Achuar Resistance in the Peruvian Amazon
The Achuar Nation in recent years has celebrated several victories in its struggle against oil development on its traditional land.
In 2006, a Protect-an-Acre grant enabled Achuar leaders to take part in a five-city tour to meet with allies and put pressure on U.S. oil companies. Gonzalo Payma, vice president of the Federation of Native Communities of Rio Corrientes, Jorge Fachin, president of the Native Federation of Achuar of the Pastaza, and spiritual leader Marcial Huaman told us their amazing story during a visit to RAN’s office.
Over the past 30 years, the Achuar’s consent was neither sought nor gained as U.S.-based Occidental Petroleum (OXY) drilled more than 150 wells and built more than 300 miles of roads and pipelines over one million acres of rainforest. Using practices long outlawed in the U.S., OXY pumped an average of 850,000 barrels a day of toxic formation waters – a byproduct of the extraction process containing cyanide, lead, arsenic, mercury and other contaminants – into local rivers and streams.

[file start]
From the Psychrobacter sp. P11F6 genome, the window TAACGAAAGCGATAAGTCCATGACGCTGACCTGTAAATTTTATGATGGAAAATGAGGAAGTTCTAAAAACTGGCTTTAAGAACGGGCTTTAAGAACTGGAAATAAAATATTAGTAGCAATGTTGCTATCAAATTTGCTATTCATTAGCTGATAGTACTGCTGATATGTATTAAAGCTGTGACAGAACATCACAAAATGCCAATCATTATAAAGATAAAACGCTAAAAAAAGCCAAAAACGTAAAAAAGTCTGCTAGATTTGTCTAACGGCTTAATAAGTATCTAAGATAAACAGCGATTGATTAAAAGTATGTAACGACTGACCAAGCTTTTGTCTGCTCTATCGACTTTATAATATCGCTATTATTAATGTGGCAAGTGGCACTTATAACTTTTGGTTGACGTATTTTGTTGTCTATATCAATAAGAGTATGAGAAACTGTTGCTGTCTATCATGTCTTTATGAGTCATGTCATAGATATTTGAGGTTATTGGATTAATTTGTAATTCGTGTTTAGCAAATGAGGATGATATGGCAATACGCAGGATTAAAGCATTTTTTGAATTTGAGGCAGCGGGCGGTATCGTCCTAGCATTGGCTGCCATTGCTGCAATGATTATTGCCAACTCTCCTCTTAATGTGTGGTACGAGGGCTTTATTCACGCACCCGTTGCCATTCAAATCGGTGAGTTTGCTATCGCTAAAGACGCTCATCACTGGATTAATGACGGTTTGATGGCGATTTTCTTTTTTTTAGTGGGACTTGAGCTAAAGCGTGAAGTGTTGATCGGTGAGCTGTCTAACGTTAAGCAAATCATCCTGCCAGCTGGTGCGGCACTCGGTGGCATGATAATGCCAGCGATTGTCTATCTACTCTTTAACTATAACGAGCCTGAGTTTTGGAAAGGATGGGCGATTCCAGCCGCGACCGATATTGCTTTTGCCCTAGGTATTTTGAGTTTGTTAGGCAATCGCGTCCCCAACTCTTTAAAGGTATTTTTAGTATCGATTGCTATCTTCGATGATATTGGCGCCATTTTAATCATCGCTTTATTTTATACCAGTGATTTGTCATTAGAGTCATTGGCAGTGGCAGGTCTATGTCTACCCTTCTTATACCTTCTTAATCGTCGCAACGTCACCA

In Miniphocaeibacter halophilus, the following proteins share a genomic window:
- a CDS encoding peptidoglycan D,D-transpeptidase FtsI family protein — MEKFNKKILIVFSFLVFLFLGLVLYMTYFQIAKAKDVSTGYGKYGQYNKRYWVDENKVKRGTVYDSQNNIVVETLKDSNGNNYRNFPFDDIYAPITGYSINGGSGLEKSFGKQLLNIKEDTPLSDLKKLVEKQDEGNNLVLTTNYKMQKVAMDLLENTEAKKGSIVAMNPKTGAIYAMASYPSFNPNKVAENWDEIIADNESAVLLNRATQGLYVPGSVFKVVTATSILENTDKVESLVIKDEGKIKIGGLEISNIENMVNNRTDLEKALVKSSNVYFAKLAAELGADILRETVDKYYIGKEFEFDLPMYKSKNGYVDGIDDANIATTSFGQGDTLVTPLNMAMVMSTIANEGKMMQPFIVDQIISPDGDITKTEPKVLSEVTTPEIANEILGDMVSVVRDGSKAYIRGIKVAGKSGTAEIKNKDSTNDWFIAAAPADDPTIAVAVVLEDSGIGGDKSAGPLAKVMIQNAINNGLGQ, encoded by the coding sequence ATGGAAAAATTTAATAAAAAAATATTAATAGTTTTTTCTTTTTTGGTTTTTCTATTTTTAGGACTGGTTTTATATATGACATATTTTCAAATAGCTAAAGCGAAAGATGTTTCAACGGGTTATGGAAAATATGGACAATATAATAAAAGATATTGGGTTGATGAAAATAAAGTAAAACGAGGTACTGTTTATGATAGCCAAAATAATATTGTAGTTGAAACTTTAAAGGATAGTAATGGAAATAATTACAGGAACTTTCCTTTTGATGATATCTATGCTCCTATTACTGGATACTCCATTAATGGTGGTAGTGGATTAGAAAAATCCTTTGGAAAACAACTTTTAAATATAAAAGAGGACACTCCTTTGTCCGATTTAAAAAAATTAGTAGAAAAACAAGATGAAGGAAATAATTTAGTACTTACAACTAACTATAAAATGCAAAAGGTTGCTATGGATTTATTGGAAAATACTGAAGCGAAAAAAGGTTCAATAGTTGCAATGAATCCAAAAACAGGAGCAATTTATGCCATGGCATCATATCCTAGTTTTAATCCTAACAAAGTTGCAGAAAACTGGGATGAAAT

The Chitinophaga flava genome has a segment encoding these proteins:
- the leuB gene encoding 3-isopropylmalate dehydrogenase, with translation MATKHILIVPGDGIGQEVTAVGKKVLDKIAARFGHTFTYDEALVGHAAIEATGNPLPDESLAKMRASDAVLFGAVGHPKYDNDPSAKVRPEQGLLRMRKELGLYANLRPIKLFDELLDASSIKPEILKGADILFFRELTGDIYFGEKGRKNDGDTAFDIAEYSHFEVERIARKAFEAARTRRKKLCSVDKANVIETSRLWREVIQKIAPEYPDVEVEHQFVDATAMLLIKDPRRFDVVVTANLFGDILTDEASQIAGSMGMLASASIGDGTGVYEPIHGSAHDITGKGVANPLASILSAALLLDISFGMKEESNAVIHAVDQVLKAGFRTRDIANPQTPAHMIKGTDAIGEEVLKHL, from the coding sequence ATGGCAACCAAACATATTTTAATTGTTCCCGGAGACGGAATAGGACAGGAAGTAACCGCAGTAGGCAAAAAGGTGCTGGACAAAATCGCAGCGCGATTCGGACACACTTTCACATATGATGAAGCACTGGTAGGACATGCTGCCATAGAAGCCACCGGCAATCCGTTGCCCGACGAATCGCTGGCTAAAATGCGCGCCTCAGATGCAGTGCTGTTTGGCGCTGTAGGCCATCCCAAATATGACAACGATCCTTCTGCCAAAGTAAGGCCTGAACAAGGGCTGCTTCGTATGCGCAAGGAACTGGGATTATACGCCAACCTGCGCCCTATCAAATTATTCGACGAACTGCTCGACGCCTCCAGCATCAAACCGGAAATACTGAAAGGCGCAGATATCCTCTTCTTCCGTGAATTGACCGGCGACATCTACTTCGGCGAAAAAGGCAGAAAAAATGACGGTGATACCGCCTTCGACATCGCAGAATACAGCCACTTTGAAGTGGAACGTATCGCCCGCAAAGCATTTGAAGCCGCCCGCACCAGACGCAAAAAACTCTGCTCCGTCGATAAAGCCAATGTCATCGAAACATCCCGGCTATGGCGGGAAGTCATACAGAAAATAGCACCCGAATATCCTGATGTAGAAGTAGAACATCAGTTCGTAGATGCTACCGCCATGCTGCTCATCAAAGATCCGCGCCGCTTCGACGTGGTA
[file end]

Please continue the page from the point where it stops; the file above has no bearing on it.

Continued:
The Achuar fought back. Supported by another PAA grant, the Achuar gathered testimonials and evidence of the toxic legacy that oil companies like Occidental leave behind and presented it to the Peruvian government. When the government failed to take measures to protect the Achuar’s basic human rights, more than 800 Achuar community members occupied oil wells and joined a peaceful blockade of every navigable river, road and airstrip in a million-acre region of rainforest. The blockade lasted two weeks and shut down half of Peru’s total oil production.
Initially, the Peruvian government sent in more than 200 members of the national police with orders to disperse the peaceful demonstrators and restore oil production. According to Jorge Fachin, Achuar women and children approached the police and convinced them to refrain from using force and to respect their picket. After a weekend of intense negotiations, both the government and the oil company running the concession, Argentina-based Pluspetrol, gave in to nearly all of the Achuar’s demands. Coinciding with their arrival in the U.S., the Achuar achieved another major victory when OXY announced that it would end its operations in the Amazon.